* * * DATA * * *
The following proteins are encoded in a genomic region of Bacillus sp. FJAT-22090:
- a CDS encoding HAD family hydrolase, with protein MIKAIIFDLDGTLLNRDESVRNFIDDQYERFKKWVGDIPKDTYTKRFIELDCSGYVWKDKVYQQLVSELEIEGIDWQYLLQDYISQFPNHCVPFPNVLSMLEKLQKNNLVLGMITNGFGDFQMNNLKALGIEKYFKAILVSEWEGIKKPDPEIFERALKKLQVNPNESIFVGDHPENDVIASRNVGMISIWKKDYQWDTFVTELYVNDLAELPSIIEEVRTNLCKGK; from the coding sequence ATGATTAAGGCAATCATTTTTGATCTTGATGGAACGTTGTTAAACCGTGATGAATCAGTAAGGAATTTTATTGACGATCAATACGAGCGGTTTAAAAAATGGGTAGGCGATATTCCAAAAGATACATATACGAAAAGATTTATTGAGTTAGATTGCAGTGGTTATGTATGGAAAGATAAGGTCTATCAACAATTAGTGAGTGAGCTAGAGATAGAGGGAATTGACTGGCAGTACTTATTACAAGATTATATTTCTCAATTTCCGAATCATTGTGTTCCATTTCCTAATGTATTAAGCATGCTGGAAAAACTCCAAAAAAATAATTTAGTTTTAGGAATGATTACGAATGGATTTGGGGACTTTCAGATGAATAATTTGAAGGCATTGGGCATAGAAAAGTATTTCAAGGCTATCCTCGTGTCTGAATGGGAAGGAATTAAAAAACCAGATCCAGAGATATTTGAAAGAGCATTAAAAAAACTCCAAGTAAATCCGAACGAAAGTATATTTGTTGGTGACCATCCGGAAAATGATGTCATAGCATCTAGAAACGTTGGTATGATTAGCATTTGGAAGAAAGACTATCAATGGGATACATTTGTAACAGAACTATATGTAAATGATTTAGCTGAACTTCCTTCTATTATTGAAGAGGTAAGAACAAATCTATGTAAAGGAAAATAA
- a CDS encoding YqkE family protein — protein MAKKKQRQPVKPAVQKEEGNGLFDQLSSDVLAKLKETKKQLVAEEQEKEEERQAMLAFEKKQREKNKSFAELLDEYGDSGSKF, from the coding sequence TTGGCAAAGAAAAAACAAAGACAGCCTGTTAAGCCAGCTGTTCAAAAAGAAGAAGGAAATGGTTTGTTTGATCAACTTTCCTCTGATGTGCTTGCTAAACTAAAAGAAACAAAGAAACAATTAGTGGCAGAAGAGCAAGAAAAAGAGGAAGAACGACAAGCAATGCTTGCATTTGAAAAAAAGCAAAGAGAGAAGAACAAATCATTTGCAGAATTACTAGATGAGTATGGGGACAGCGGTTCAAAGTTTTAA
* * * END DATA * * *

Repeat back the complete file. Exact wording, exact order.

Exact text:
The following proteins are encoded in a genomic region of Bacillus sp. FJAT-22090:
- a CDS encoding HAD family hydrolase, with protein MIKAIIFDLDGTLLNRDESVRNFIDDQYERFKKWVGDIPKDTYTKRFIELDCSGYVWKDKVYQQLVSELEIEGIDWQYLLQDYISQFPNHCVPFPNVLSMLEKLQKNNLVLGMITNGFGDFQMNNLKALGIEKYFKAILVSEWEGIKKPDPEIFERALKKLQVNPNESIFVGDHPENDVIASRNVGMISIWKKDYQWDTFVTELYVNDLAELPSIIEEVRTNLCKGK; from the coding sequence ATGATTAAGGCAATCATTTTTGATCTTGATGGAACGTTGTTAAACCGTGATGAATCAGTAAGGAATTTTATTGACGATCAATACGAGCGGTTTAAAAAATGGGTAGGCGATATTCCAAAAGATACATATACGAAAAGATTTATTGAGTTAGATTGCAGTGGTTATGTATGGAAAGATAAGGTCTATCAACAATTAGTGAGTGAGCTAGAGATAGAGGGAATTGACTGGCAGTACTTATTACAAGATTATATTTCTCAATTTCCGAATCATTGTGTTCCATTTCCTAATGTATTAAGCATGCTGGAAAAACTCCAAAAAAATAATTTAGTTTTAGGAATGATTACGAATGGATTTGGGGACTTTCAGATGAATAATTTGAAGGCATTGGGCATAGAAAAGTATTTCAAGGCTATCCTCGTGTCTGAATGGGAAGGAATTAAAAAACCAGATCCAGAGATATTTGAAAGAGCATTAAAAAAACTCCAAGTAAATCCGAACGAAAGTATATTTGTTGGTGACCATCCGGAAAATGATGTCATAGCATCTAGAAACGTTGGTATGATTAGCATTTGGAAGAAAGACTATCAATGGGATACATTTGTAACAGAACTATATGTAAATGATTTAGCTGAACTTCCTTCTATTATTGAAGAGGTAAGAACAAATCTATGTAAAGGAAAATAA
- a CDS encoding YqkE family protein — protein MAKKKQRQPVKPAVQKEEGNGLFDQLSSDVLAKLKETKKQLVAEEQEKEEERQAMLAFEKKQREKNKSFAELLDEYGDSGSKF, from the coding sequence TTGGCAAAGAAAAAACAAAGACAGCCTGTTAAGCCAGCTGTTCAAAAAGAAGAAGGAAATGGTTTGTTTGATCAACTTTCCTCTGATGTGCTTGCTAAACTAAAAGAAACAAAGAAACAATTAGTGGCAGAAGAGCAAGAAAAAGAGGAAGAACGACAAGCAATGCTTGCATTTGAAAAAAAGCAAAGAGAGAAGAACAAATCATTTGCAGAATTACTAGATGAGTATGGGGACAGCGGTTCAAAGTTTTAA